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'The possibility of losing my seat is on my mind nearly all the time'


FOCUSED: Fine Gael TD Paschal Donohoe with journalist Kevin Doyle

FOCUSED: Fine Gael TD Paschal Donohoe with journalist Kevin Doyle

FOCUSED: Fine Gael TD Paschal Donohoe with journalist Kevin Doyle

THERE are many things that people might associate with Minister for European Affairs Paschal Donohoe but Kanye West and Jay Z probably aren't two of them.

It's now over six months since he took over his friend Lucinda Creighton's desk inside Government Buildings but while his background music might be different, the decorating has been limited.

A packed bookshelf, a few personal photographs and some bobble-head Star Wars figurines on the window sill is all he uses to mark his territory, but he certainly looks at home.

In many ways it's an uncomfortable time for the 39-year-old. In his political base of Dublin Central he openly admits that he is fighting for survival. Abroad he is fighting Ireland's cause in Europe. And then there is a wife and two young children to think about.

"Most people expect me to lose my seat in the next General Election," he says when asked about the recently redrawn constituency boundaries.


"It is on my mind nearly all the time because I worked so hard to get elected to the Dail in the first place. And then with the whim of a pen I lost 54pc of my first preference vote. Far worse things have happened and are happening. Hundreds of thousands of people in Ireland have lost their jobs through no fault of their own. Public life is no different."

After the 2011 election, Donohoe thought he had built up a strong support base and never contemplated losing it in one go, but on the flip side neither had he expected to be a minister by now.

"If you had said to me last year 'your constituency is going to look like this in six months time', I'd have said 'that's impossible because all these other things would have to happen'. They all happened. If you also said to me a year ago that I'd end up doing this job, I'd have said that clearly that's not going to happen. I never thought either of these things would happen."

Now he is out of the country most weeks, at a time when he needs more than ever to be seen locally.

Sacrifices have to be made and he says that when it comes to family it can be particularly hard. Donohoe has a boy and girl, aged six and eight.

"When I'm at home in Ireland I drop my kids into school every day and I do all I can to make sure I'm home at dinner times and available at the weekends," he says.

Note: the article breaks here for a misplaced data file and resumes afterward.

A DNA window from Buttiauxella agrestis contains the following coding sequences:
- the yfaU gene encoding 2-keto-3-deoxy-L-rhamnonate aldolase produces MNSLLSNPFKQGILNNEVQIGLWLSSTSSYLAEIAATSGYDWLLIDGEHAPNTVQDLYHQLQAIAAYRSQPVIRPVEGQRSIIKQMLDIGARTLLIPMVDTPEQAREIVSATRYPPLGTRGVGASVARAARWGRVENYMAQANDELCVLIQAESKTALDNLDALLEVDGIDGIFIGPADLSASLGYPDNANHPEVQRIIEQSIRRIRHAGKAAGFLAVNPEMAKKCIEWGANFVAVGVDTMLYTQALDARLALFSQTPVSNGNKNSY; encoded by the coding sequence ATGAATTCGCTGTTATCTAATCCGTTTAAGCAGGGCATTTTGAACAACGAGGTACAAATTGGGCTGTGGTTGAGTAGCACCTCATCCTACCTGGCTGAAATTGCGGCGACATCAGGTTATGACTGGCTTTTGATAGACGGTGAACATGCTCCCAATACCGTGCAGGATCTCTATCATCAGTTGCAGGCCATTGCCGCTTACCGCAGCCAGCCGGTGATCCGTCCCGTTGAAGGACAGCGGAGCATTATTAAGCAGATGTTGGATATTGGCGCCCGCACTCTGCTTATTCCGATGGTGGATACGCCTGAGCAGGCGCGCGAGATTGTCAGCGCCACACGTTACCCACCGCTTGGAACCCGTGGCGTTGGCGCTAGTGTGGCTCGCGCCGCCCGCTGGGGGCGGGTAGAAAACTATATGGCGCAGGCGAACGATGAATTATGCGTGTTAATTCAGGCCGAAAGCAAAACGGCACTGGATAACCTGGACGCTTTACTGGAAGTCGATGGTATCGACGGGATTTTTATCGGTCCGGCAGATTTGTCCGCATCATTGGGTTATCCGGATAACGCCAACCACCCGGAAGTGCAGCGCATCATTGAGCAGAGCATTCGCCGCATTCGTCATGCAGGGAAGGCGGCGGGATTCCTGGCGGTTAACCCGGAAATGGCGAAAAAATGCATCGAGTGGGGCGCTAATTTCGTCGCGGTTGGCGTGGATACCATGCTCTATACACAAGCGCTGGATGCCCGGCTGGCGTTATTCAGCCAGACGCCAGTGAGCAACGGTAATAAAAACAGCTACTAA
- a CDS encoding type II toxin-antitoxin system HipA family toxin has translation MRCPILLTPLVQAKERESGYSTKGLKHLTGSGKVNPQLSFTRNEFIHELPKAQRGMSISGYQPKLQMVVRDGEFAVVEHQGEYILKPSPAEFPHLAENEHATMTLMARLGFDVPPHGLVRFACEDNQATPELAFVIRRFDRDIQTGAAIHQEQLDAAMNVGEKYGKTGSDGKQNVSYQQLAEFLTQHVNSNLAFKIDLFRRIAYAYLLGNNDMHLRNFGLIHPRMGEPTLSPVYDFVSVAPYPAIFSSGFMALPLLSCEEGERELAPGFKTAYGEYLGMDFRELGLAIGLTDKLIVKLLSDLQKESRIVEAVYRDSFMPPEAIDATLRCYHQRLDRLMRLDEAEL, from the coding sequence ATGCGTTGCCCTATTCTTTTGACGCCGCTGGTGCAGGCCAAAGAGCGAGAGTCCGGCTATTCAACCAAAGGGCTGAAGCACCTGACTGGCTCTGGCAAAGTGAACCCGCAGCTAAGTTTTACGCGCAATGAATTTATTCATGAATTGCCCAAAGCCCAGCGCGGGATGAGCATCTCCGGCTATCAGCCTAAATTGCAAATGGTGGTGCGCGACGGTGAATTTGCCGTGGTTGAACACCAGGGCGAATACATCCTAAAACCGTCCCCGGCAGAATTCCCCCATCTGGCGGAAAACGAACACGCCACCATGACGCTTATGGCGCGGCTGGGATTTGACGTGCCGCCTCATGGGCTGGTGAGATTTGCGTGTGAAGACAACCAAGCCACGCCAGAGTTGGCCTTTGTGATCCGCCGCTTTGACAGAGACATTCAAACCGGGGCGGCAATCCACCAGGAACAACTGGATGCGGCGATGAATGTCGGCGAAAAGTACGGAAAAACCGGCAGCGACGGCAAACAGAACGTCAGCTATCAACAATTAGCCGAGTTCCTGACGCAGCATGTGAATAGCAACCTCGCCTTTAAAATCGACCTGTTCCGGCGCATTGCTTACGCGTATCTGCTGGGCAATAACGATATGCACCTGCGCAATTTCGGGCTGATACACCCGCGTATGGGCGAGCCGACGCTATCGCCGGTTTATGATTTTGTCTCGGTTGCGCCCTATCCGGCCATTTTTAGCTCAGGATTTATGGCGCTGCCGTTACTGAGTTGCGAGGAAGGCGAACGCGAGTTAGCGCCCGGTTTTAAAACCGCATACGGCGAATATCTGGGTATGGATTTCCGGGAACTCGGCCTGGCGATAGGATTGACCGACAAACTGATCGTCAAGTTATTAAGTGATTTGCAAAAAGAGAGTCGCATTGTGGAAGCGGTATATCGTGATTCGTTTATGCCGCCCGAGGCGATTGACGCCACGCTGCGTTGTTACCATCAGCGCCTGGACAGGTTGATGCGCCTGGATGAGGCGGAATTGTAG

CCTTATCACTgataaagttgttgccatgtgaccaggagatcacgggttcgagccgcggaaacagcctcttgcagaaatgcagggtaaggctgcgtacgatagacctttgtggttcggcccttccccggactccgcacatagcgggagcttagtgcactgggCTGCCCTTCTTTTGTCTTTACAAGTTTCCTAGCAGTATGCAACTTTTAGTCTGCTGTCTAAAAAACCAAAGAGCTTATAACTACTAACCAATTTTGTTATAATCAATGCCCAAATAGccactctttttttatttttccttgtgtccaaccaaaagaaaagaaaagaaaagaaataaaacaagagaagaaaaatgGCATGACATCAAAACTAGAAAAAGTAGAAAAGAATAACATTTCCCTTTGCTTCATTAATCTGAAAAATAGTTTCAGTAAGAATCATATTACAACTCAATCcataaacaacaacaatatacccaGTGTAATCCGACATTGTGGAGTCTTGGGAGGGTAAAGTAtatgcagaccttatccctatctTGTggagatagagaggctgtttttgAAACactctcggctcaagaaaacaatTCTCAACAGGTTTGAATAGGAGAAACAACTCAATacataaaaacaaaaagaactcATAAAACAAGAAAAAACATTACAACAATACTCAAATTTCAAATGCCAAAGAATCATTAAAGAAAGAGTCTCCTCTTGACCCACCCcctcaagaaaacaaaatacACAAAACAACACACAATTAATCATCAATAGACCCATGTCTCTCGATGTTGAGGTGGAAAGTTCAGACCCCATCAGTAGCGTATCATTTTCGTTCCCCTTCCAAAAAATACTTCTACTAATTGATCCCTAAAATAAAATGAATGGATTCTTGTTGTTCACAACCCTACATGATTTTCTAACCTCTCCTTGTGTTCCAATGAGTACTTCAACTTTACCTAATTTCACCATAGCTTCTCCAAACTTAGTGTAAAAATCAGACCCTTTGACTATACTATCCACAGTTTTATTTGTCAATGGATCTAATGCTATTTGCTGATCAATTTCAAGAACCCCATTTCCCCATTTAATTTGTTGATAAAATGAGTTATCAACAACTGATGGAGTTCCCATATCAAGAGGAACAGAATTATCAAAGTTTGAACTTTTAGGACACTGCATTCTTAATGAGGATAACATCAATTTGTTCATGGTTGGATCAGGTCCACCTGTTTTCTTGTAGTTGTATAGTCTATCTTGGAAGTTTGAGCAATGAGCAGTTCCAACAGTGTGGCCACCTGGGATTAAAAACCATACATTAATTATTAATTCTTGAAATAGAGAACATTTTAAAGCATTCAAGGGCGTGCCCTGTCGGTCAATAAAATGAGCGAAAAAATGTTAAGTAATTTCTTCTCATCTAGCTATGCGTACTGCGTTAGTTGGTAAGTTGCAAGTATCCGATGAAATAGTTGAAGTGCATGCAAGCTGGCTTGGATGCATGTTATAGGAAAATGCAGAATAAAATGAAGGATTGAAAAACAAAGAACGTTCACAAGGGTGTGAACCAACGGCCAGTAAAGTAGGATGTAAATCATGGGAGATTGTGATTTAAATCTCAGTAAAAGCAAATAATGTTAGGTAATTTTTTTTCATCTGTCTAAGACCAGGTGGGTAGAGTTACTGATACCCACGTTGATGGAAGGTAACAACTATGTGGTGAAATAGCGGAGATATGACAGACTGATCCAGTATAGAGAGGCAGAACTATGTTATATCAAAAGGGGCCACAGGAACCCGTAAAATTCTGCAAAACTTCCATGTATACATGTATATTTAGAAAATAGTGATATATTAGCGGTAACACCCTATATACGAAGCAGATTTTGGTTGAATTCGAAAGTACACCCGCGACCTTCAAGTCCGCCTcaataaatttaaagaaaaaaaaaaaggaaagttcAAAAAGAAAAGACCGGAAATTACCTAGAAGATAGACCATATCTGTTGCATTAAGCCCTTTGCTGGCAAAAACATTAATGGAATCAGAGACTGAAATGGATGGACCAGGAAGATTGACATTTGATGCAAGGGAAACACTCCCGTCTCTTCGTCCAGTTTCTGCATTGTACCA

"There are trade-offs in it all. The time that you would have had to do things with your family in the past is not there. But I'm only going to be in this job for a while. You never know how long you're going to be in politics for.

"As corny as it all sounds, I really feel I have a responsibility to the country to do this job as well as I can. I have great responsibility as a dad to my young kids and I do all I can to do that as well."

He concludes that the only way is to "try and keep all the balls up in the air".

"Your kids are then used to seeing you around and that changes when you do this job," he says. That's tough."

But even if his family can adjust to the new lifestyle, can his constituents?


"The time pressure on you goes through the roof when you come into a role like this, because of the amount of representation and travel abroad you need to do and then the work that needs to be done at home to prepare for that," he adds.

"The biggest transition is going from being a backbencher talking about policy to suddenly having responsibility for it. When you go into meeting rooms, across and right in front of you is an Irish flag and you're sitting behind it representing Ireland."

But he has no qualms about admitting that he still goes canvassing three to four nights a week despite his national, and now international, role.

"I think it's an essential part of my job, not just as a TD, but also as a minister," he says. The voices I have ringing in my ears are the voices of the people who have made terrible sacrifices but also the voices of people who like Europe and have worries about it.

"The best way to be aware of the impact of the bigger picture and the lives of the people we represent is to talk with them."

Having worked on a variety of Oireachtas committees relating to Europe, he says this was his ideal ministry and one that is more relevant than many people realise.

He points to recent EU legislation on mobile phone roaming charges, cigarette packaging and the ongoing debate over a banking union.

"The additional role that Europe has acquired means it is now involved in decisions that change the lives of people in Ireland," he adds.

"Mistakes were made here at home in Ireland during the boom but mistakes were made elsewhere and they were made in terms of the design of things. We are now working on creating things that mean those mistakes won't be repeated or if they are that they won't be as costly for the taxpayer."

He says that without the EU, the past five years of cutbacks and tax hikes would have been inflicted in the space of weeks.

"That would have made an awful situation even worse," he says, adding that his biggest focus now is the formation of the new banking union while trying to maintain balance at home.

"I'm still the ordinary guy living in my constituency," he says.

"I came into politics by choice. I've worked as hard as I can. It's up to the ordinary people to decide whether they want to keep me or not."